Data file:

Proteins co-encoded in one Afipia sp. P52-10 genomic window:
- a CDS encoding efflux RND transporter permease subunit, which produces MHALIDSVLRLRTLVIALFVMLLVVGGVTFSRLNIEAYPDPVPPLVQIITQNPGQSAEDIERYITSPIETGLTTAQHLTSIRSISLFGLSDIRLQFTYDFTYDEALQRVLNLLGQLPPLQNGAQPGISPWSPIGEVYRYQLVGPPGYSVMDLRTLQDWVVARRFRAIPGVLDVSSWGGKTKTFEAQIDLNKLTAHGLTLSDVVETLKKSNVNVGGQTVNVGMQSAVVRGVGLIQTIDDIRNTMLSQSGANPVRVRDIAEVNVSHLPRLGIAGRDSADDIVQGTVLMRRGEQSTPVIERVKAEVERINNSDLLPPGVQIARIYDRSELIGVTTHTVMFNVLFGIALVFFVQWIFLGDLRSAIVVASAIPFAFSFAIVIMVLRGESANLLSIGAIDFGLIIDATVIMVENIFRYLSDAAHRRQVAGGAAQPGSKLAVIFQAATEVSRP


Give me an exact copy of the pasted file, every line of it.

Proteins co-encoded in one Afipia sp. P52-10 genomic window:
- a CDS encoding efflux RND transporter permease subunit, which produces MHALIDSVLRLRTLVIALFVMLLVVGGVTFSRLNIEAYPDPVPPLVQIITQNPGQSAEDIERYITSPIETGLTTAQHLTSIRSISLFGLSDIRLQFTYDFTYDEALQRVLNLLGQLPPLQNGAQPGISPWSPIGEVYRYQLVGPPGYSVMDLRTLQDWVVARRFRAIPGVLDVSSWGGKTKTFEAQIDLNKLTAHGLTLSDVVETLKKSNVNVGGQTVNVGMQSAVVRGVGLIQTIDDIRNTMLSQSGANPVRVRDIAEVNVSHLPRLGIAGRDSADDIVQGTVLMRRGEQSTPVIERVKAEVERINNSDLLPPGVQIARIYDRSELIGVTTHTVMFNVLFGIALVFFVQWIFLGDLRSAIVVASAIPFAFSFAIVIMVLRGESANLLSIGAIDFGLIIDATVIMVENIFRYLSDAAHRRQVAGGAAQPGSKLAVIFQAATEVSRP